The recent intel suggested the tuna were 17 miles out to the northwest. Tuna are sight hunters and require clear water to find food. Inshore, the water has algae within it and the color is green. When you are out far enough to find the tuna water, the color is blue. Blue is the reflection of the sky in clear water.
My friends John and Lou were already pulling out from the dock when we got there. John was running a 24-foot Osprey, Lou a 24-foot Sea Sport. My friend George and his wife were launching with us and they were in a 23-foot Olympic. They were much older than our crew but still loved the challenge of the sea. Little did we know the day would challenge that love affair.
WE RAN OUT OF THE BAY BY G.P.S. in the dark hoping not to run into any crab pot lines or logs. It was a little unnerving, as I could hear the bar crashing on the jetties long before we got there. The swell was present well inside the channel, which is usually a warning, but undaunted, we kept going.
Once on the bar we dropped to displacement speed, which is slow, and climbed up and down the waves for the next half mile. If you have not tried this in the dark, there is a certain amount of pucker factor that goes with it; be sure to wear your life jacket. The crossing reminded me of years past when I lived in Medford, when I would run some sections of the Rogue River at night in my drift boat to be the first one to get in a fishing hole. The sound of the rapids by flashlight was intense too. Here we had bigger boats and larger waves. Are some of us a little bit crazy? Probably.
After the crossing we made good time heading northwest behind the other boats. I love to see the sunrise in the east from the ocean side; it is always beautiful. On this day it was spectacular. The waves were tolerable, the wind was up early but we were making about 20 knots heading out.
What was a surprise was the view to the south. In the distance we could see a black wall of weather hanging clear down to the water. Thank goodness we were not going in that direction. I don’t recall ever seeing a cloud pattern like that one. But to the northwest, the sky was clear. As the three of us talked about fishing, the mood was great.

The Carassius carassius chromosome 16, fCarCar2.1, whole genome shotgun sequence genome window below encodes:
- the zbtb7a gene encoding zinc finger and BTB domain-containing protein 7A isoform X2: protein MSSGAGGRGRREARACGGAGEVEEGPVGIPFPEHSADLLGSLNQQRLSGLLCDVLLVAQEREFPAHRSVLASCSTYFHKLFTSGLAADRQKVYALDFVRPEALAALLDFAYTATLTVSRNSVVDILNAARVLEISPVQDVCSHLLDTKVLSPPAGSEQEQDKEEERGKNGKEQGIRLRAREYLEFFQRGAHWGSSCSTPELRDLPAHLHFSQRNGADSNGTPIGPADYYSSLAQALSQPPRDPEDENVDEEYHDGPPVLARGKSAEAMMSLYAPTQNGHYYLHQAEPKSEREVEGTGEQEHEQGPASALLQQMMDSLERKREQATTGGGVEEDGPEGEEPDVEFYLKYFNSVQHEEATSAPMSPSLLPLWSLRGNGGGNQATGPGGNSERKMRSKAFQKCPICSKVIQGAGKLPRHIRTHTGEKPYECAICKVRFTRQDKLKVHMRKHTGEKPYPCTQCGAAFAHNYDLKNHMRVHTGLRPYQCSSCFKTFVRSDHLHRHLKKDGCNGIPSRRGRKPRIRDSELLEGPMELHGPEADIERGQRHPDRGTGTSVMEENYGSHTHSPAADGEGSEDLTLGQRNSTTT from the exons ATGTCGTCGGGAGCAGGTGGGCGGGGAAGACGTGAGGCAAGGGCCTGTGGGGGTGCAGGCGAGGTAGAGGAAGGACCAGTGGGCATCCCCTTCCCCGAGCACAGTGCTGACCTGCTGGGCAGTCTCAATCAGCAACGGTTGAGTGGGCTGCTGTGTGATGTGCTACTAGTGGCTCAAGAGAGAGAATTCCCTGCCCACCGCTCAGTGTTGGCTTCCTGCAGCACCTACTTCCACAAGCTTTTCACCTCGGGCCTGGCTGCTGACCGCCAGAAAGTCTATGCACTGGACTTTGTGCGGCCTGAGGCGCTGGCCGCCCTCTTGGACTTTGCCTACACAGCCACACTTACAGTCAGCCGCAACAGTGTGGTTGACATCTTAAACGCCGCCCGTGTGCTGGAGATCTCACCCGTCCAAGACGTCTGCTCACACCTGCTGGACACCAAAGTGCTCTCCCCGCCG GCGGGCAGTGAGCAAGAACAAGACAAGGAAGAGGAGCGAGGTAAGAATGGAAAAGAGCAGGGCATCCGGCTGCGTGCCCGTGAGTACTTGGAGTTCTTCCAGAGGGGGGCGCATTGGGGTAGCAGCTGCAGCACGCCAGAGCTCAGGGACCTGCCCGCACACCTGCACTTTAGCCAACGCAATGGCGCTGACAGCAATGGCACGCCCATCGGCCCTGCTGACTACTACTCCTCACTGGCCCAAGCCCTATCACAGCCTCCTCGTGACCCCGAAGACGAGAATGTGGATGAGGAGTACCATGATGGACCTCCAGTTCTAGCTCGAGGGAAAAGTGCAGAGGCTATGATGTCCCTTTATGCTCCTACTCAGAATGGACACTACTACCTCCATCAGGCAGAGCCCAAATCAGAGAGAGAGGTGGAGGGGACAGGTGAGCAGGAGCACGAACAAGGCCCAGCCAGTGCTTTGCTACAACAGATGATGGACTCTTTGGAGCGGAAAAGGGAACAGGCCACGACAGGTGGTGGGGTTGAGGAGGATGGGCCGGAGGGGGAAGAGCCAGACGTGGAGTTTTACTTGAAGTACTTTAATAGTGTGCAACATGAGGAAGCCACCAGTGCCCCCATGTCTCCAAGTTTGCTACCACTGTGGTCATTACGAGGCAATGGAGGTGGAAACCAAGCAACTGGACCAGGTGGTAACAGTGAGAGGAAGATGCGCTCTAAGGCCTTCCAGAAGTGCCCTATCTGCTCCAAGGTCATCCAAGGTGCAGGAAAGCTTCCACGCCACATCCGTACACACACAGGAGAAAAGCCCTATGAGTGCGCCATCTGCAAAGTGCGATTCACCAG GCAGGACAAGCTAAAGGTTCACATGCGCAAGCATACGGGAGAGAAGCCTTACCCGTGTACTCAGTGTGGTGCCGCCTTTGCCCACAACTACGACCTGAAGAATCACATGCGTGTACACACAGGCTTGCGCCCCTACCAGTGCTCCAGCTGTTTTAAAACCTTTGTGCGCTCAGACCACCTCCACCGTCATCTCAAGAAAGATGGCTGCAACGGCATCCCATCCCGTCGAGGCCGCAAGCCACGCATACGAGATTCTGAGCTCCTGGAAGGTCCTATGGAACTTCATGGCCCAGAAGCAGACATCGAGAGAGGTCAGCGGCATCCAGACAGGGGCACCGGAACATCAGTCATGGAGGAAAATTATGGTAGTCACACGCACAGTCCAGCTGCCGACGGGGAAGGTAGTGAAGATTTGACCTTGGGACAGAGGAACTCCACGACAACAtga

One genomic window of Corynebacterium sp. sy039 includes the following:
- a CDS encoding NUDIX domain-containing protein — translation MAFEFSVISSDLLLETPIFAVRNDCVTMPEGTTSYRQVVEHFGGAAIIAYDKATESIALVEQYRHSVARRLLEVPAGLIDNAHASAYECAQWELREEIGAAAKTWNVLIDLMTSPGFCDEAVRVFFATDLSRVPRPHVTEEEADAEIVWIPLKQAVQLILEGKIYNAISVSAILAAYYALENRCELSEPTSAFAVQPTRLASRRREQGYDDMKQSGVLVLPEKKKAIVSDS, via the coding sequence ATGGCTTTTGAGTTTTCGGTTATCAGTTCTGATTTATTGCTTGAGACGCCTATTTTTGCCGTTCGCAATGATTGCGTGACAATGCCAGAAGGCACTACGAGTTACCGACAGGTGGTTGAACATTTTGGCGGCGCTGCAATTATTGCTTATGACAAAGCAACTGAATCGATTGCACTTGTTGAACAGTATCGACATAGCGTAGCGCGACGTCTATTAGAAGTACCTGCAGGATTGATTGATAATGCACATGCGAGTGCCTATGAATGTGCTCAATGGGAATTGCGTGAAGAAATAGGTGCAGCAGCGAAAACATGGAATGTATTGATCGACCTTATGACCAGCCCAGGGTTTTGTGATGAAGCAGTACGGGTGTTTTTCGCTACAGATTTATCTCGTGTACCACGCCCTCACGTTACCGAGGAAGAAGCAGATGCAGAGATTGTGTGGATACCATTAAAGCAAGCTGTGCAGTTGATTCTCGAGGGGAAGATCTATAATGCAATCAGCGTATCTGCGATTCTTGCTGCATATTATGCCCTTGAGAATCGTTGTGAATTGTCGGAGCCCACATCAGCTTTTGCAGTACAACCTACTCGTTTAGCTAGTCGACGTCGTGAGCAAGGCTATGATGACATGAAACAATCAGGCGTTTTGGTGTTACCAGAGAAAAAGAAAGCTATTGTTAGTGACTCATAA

In an hour we reached the GPS coordinates at 17 miles, but the water was still green, so we kept running. John and Lou were into fish about 40 miles out in 60-degree water, so that was our destination too. George agreed, as he was still running in my prop wash.
When we arrived at 40 miles out, we were in blue water. We set the hand lines and had fish on immediately. The fishing was good, the skies were clear and blue but the wind and waves had picked up and were making the troll uncomfortable. Cliff is a tall guy and the gunnels on my boat were not high enough for him to brace himself, so he was on his hands and knees getting to the lines, while Dale was hanging on the best he could. But the fish were there, and we were catching them. In a little over an hour we had 27 albacore on board. The rear deck was covered in fish blood and the two of them were so bloodied they looked like they had lost a bar fight.
I stayed up front and ran the boat, watching for schools of fish on the surface, what we call jumpers. I talked to George on the VHF and said it was getting a little too lumpy and probably time to head for the barn. He and his wife had all the fish he wanted and agreed. The “sheep was on the water” out there and I knew we were cutting it thin on this trip. John and Lou decided to hang in there a little longer. The fishing was too good to give up just yet.
I LOOKED SOUTH AND THAT BLACK WALL OF CLOUD had moved north and was now getting between us and shore. It is not unusual to be able to see all the way across a squall line and this was no exception. I could still see blue sky nearby. I took off with George behind me, making good speed under the current conditions. It did not take long to see what was happening ahead. Some of the waves were out of the west and the wind had shifted from the northwest to out of the south. Some larger waves were coming out of the south, causing mixed seas. Weather fronts always have a good wind before the actual storm hits and this was no exception. The seas were about 6 feet when I set a course for Charleston due southeast.